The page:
- “LGBT Christians are beloved members of the Body of Christ”
I suppose the relatively wealthy American Episcopalians will indeed impose financial sanctions on the savages who challenged them. But the Africans have known for a Baker’s Dozen of years that ECUSA dollars come with strings, and have stricken preemptively:
African bishops became positively apoplectic when V. Gene Robinson, an openly gay priest, was elected bishop of the New Hampshire Diocese in 2003 … The Anglican bishop of South Rwenzori Diocese in Uganda withdrew a request for funds from the Episcopal Diocese of Central Pennsylvania to support an HIV/AIDS program after he learned that the Pennsylvania diocese had voted yes on Robinson’s election.
(King, italics added) How dare they spurn our money! How can we buy someone who says Thy money perish with thee? Is there no depth to which they won’t stoop!
It’s easy to find a stick to beat a dog when you don’t mind abasing yourself for The Cause:
Anglican leaders, recognizing the rapid growth of African churches, bought the argument that requiring converts to Anglicanism to discard all but one wife would be a slap at African culture. So the Communion came up with this:
“A polygamist who . . . wishes to join the Anglican Church may be baptized and confirmed with his believing wives and children on the following conditions: That the polygamist shall promise not to marry again as long as any of his wives at the time of his conversion are alive” and “that such a polygamist shall not be compelled to put away any of his wives, on account of the social deprivation they would suffer.”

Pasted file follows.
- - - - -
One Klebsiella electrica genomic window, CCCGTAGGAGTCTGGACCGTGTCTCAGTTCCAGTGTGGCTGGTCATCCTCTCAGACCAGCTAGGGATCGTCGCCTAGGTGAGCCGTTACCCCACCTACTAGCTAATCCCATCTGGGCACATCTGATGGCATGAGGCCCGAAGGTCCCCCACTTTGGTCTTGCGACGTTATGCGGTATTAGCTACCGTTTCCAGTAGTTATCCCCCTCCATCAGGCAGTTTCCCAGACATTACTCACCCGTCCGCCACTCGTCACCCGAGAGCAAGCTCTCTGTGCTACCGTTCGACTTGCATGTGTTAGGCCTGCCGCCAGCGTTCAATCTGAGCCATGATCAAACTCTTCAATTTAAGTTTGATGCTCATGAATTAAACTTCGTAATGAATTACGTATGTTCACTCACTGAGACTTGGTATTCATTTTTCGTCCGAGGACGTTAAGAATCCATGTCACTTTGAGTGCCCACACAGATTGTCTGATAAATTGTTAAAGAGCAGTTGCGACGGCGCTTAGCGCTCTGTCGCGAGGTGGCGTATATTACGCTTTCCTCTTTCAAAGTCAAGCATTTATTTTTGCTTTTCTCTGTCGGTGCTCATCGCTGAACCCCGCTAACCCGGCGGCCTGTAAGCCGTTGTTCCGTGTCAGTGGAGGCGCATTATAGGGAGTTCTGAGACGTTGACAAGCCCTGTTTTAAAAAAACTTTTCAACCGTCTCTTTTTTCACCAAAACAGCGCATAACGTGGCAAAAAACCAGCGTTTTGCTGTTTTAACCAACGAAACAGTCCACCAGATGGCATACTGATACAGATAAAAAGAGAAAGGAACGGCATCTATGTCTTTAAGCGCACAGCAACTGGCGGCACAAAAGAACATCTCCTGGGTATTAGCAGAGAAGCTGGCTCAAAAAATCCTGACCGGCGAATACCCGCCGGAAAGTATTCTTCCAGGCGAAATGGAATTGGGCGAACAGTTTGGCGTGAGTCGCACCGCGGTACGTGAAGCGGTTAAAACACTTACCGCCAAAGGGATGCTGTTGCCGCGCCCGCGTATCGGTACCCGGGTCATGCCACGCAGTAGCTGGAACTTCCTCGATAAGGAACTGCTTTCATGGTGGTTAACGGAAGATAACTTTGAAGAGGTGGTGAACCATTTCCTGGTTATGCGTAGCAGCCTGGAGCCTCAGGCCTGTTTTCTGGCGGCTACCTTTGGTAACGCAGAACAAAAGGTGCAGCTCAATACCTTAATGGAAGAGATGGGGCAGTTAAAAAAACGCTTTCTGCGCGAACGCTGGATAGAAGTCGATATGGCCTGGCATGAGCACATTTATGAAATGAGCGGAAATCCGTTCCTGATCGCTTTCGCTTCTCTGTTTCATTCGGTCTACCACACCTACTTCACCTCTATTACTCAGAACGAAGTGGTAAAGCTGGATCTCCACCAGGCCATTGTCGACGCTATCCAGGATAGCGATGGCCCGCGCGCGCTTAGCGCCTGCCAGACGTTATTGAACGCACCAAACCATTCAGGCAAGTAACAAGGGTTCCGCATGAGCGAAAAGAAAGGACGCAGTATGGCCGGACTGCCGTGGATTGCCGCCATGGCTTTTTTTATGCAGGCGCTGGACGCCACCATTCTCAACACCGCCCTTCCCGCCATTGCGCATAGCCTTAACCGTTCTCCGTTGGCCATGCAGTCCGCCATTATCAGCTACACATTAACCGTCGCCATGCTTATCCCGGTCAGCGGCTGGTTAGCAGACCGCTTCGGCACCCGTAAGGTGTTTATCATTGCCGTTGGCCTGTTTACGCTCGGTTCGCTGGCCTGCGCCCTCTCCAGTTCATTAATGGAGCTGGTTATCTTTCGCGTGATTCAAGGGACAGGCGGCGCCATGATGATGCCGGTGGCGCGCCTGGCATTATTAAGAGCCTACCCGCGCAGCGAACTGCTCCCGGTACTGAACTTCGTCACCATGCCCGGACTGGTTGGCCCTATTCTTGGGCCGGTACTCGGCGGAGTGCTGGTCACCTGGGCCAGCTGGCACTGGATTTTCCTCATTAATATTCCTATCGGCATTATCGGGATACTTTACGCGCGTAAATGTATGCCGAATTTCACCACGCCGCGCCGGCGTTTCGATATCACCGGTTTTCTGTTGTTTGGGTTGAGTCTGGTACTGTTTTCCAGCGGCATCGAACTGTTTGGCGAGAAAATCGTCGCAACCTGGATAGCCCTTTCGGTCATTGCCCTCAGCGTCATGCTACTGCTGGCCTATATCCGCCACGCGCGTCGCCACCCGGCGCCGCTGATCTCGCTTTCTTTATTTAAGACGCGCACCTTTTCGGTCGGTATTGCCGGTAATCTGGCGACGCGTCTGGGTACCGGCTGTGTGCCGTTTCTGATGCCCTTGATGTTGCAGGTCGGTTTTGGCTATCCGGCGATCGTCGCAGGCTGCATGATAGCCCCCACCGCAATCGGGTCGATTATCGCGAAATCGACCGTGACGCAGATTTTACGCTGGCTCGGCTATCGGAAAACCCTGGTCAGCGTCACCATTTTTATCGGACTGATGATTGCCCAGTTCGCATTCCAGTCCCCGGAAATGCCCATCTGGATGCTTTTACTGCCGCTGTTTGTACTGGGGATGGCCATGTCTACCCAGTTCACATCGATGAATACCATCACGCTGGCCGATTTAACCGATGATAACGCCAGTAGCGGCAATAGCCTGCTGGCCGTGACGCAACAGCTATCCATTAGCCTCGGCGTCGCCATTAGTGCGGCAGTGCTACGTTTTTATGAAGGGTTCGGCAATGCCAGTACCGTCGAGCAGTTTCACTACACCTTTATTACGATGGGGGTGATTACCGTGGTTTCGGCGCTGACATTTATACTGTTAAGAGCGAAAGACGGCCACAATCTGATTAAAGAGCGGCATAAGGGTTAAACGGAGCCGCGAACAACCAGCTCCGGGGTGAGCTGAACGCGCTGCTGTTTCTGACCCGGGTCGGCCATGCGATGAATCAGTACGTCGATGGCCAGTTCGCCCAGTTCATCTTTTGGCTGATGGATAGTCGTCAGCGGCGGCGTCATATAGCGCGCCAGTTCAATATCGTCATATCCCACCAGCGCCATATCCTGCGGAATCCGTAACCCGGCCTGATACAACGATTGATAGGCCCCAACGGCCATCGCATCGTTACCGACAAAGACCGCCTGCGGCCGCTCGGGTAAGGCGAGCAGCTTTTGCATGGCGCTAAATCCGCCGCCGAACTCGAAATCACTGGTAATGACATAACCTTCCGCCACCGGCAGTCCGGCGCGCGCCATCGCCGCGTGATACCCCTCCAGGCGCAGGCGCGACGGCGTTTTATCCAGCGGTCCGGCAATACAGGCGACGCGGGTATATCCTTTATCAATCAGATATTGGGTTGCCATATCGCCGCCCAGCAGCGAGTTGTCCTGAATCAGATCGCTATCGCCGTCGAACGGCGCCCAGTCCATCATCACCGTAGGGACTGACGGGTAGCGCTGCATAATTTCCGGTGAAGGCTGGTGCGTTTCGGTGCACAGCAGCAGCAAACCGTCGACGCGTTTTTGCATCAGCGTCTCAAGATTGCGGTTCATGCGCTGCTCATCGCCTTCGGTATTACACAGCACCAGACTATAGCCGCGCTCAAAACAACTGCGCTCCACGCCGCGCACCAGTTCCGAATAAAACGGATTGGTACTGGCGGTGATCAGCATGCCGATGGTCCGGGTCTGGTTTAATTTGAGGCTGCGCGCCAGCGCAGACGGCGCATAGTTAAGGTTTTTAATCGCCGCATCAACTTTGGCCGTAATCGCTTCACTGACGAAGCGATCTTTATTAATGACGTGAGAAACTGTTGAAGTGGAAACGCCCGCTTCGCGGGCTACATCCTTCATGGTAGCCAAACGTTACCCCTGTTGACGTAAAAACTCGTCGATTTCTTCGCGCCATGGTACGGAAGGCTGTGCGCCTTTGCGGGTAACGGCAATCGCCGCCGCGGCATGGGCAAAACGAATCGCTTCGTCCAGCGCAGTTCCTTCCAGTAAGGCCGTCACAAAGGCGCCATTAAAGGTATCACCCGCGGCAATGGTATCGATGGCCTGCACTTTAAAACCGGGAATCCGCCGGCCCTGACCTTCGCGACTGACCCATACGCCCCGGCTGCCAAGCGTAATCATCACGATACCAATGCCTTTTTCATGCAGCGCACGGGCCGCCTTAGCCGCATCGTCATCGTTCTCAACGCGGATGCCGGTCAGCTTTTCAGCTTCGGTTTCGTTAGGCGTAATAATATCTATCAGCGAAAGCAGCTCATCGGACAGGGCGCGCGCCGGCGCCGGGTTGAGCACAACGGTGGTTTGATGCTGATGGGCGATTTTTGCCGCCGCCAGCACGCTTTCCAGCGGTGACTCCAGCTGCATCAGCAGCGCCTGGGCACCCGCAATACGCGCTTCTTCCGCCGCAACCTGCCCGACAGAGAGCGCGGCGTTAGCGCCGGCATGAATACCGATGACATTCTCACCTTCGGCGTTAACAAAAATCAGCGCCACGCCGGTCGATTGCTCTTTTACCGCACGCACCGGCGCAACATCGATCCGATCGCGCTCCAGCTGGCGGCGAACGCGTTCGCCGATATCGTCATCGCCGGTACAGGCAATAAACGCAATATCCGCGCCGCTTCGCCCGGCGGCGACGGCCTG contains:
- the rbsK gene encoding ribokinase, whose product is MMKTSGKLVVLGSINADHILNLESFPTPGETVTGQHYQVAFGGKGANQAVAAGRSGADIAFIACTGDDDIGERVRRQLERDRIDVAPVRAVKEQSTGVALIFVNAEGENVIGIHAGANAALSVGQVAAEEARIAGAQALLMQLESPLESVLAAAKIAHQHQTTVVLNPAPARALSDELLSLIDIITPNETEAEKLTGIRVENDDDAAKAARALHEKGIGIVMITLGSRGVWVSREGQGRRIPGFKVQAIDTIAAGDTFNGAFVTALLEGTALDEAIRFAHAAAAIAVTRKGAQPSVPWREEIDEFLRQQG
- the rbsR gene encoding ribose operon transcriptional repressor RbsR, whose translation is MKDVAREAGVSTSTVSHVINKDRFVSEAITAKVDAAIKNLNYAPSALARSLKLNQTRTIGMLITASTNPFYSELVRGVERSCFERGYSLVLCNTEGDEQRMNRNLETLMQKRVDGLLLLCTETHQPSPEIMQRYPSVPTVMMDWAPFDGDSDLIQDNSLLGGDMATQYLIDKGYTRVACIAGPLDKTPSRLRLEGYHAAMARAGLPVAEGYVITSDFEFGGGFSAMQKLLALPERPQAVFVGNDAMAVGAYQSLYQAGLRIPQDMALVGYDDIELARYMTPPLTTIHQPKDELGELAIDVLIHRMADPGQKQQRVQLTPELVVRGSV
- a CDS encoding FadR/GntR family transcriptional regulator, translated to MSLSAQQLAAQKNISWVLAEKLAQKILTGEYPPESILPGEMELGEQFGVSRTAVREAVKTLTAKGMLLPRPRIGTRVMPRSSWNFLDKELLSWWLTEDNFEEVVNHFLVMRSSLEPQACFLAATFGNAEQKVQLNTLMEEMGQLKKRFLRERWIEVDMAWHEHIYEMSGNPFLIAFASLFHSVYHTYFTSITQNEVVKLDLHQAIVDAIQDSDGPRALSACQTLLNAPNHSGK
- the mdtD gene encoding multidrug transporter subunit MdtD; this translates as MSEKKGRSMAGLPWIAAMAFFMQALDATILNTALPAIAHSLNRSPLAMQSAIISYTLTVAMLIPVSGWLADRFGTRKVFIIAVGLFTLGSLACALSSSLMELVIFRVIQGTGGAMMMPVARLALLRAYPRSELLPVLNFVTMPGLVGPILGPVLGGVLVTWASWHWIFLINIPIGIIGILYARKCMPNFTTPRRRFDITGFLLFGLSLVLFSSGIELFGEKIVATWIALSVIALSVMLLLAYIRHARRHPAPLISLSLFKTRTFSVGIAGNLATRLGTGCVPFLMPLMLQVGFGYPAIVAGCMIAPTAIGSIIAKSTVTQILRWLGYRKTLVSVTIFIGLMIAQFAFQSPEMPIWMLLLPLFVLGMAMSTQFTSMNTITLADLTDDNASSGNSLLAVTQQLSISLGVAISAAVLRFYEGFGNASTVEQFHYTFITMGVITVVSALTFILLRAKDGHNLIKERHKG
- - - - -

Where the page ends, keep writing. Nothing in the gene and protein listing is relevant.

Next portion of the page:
Hypocrisy or what?
The Anglican response to African polygamy (King omitted a lot of material from the full resolution that deserved separate ellipses, by the way) is well-precedented and not based on fear of slapping at African culture: the Anglican Bishop of Natal in 1855, the Orthodox Presbyterian Church and some group called Frontline Fellowship have taken similar positions — the last admitting polygamists to membership but denying leadership because the baggage they brought with them into the faith must not become even tacitly exemplary — and that’s just what turned up with one Google search* and excluding treatment of polygamist Mormons.
But if the response was put “away all your wives but one,” misogyny would do just as well for beating the dog (“just look at the social deprivation of women!”) and hypocrisy (“see, they’re don’t really believe in the ‘permanency’ of marriage”) would still be available, too. Isn’t it just great to buy your ink by the barrel?
The point is they are not with us on same-sex marriage. Their otherness is an existential threat and must be crushed! Back to the Diversity Plantation! Colbert King will be your overseer!
A friend on Facebook alludes (in analogous context: Joe Biden goading the mucky-mucks at Davos to continue hectoring recalcitrant countries about gay rights) to Neuhaus’ Law, which I’d forgotten as The Law of Merited Impossibility seemed more pointed:
Neuhaus’s Law: “Where orthodoxy is optional, orthodoxy will sooner or later be proscribed.”